The release of a video showing NFL running back Ray Rice striking his now-wife in an Atlantic City, N.J., casino elevator revived conversations about domestic violence on politics and sports shows alike.
This week, PunditFact and PolitiFact checked three claims about the prevalence of domestic violence in America and a claim about NFL Commissioner Roger Goodell’s initial two-game suspension of Rice.
Three’s a crowd
On CNN’s State of the Union, Washington Post sports columnist Mike Wise argued that Goodell should lose his job for his handling of Rice’s case.
"The thing that bothered me most is Roger Goodell at one point tried to play essentially a marriage counselor with the victim and the perpetrator, Janay and Ray Rice," Wise said. "He put the victim and the perpetrator together. Every domestic violence agency, every law enforcement agency, that’s a no-no."
Wise is right that Goodell met with the couple together. In the June 16 meeting, Janay Rice asked Goodell to be lenient to Ray Rice, an anonymous league source told Sports Illustrated’s Peter King, saying major discipline could ruin the running back’s career.
When King’s story broke, news and sports sites alike -- including the popular sports blog Deadspin -- slammed Goodell for not talking to the couple separately. And Ruth M. Glenn, interim executive director of the National coalition Against Domestic Violence, told us that the domestic violence prevention community has pushed for years for law enforcement agencies to adopt policies that call for interviewing victims and suspects separately.
We found plenty of examples of law enforcement agencies doing just that, and detectives also make it a practice in general to question witnesses separately. But there are instances during the legal process where couples in domestic violence cases are interviewed together so officials can judge how they act with one another.
Experts also cautioned us from treating Goodell’s meeting like a law enforcement investigation: Rice had already been indicted for assault and accepted into a pretrial intervention program. With those caveats, we rated Wise’s claim Mostly True.
In the same State of the Union segment, Sen. Amy Klobuchar, D-Minn., argued that because the NFL puts "out their players as role models," they have "to set a different culture" around domestic violence.
"Kids that have seen it (domestic violence) happen," Klobuchar said, "are twice as likely to commit it themselves."
That stat comes from a 1990 book using data from the National Family Violence Surveys of 1975 and 1985, which experts told us are the most recent definitive, comprehensive studies on the occurrence of domestic violence.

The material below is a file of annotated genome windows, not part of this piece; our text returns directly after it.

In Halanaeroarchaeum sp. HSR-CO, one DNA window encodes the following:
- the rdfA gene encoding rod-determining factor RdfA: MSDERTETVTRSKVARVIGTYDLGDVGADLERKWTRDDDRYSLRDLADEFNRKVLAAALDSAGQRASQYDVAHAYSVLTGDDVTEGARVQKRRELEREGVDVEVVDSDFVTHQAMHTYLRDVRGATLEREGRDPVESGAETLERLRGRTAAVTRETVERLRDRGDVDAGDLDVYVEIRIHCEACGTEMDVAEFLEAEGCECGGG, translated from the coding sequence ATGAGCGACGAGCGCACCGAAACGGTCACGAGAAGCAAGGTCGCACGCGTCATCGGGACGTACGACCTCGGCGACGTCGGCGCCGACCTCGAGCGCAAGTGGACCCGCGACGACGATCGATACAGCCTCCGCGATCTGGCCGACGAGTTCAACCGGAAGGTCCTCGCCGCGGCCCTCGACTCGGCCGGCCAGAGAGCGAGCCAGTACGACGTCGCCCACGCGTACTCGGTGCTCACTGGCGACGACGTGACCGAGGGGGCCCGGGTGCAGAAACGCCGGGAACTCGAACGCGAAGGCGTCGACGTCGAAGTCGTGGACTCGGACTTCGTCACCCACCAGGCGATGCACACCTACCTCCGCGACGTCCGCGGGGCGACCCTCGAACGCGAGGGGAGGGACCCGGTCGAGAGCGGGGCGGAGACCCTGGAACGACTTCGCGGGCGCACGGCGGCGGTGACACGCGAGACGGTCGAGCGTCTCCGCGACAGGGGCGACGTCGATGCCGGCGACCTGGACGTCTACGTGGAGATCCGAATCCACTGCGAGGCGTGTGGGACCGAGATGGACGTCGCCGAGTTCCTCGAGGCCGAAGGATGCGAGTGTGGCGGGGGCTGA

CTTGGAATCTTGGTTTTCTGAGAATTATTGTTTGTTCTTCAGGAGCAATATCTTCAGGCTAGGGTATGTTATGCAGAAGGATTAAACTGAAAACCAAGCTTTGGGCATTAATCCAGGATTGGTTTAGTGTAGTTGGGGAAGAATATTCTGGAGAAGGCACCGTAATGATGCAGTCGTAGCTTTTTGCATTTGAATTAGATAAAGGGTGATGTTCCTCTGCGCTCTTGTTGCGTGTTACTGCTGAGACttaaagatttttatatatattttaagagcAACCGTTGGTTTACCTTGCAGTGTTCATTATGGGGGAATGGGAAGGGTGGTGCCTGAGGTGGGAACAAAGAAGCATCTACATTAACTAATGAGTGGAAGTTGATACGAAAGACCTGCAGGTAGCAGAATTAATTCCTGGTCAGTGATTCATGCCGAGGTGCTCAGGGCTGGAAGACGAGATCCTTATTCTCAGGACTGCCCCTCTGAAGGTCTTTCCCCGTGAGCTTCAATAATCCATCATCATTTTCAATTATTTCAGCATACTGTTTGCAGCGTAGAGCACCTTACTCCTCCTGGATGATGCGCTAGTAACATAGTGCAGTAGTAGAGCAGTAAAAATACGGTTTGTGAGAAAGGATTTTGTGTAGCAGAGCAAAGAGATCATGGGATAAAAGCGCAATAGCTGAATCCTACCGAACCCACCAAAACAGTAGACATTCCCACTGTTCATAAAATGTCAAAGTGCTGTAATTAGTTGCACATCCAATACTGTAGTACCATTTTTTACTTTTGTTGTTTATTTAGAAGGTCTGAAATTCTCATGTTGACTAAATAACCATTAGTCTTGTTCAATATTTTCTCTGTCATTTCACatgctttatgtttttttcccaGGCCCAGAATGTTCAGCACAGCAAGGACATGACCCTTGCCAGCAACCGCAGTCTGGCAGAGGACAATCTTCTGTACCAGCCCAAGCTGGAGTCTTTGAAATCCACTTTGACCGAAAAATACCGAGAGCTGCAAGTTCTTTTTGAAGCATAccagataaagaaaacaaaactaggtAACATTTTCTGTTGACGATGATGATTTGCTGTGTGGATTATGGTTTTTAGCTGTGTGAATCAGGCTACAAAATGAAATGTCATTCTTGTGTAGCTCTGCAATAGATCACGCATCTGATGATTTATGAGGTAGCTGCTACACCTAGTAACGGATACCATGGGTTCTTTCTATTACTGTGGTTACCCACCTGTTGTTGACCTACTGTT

More recent studies -- including a 2000 meta-analysis of 39 different studies on this issue -- found a correlation between witnessing and perpetrating domestic violence. But different studies ranged from showing a causal relationship between witnessing and perpetrating to showing no relationship at all.
Domestic violence is particularly hard to measure, Glenn told us, given a lack of "good data" on who’s charged and convicted of domestic violence, confidentiality issues, and a variety of other methodological problems.
There’s enough out there to suggest that kids who witness domestic violence are more likely to perpetrate it, but saying something as precise as "twice as likely" is difficult. So we rated Klobuchar’s claim Mostly True.
On the Sept. 11 pregame broadcast of Thursday Night Football, CBS Sports announcer James Brown focused on domestic violence instead of football. Brown delivered a 90-second monologue in which he urged men to learn "what healthy, respectful manhood is all about." Then he pulled out a stirring statistic.
"Consider this: According to domestic violence experts, more than three women per day lose their lives at the hands of their partners," Brown said. "that means that since the night Feb. 15 in Atlantic City (the night Ray Rice hit now-wife Janay Rice on the elevator) more than 600 women have died."
Brown’s figure is used across several outreach group websites, and experts say the claim is accurate.
Based on federal figures from the FBI’s annual Uniform Crime Report, University of Colorado Denver professor Callie Rennison calculated that 3.3 women died at the hands of their intimate partners per day in 2010. That’s the number of intimate partner homicides with female victims (1,192) divided by the number of days in the year.
That’s down from a recent high of 4.2 deaths per day in 1993.
Rennison didn’t run the 2011 and 2012 numbers, but the trend holds. James Fox, a Northeastern University criminology professor, kept his own count of intimate partner homicides, factoring in unsolved homicide cases believed to have involved intimate partners. Using Fox’s numbers, which are slightly higher than the federal figures, the daily average of female deaths was 3.84 in 2010, 3.61 in 2011, and 3.68 in 2012.
Experts told us that Brown could have been more precise by saying "partners and former partners" instead of just "partners," but that doesn’t obscure his point. We rated his claim True.
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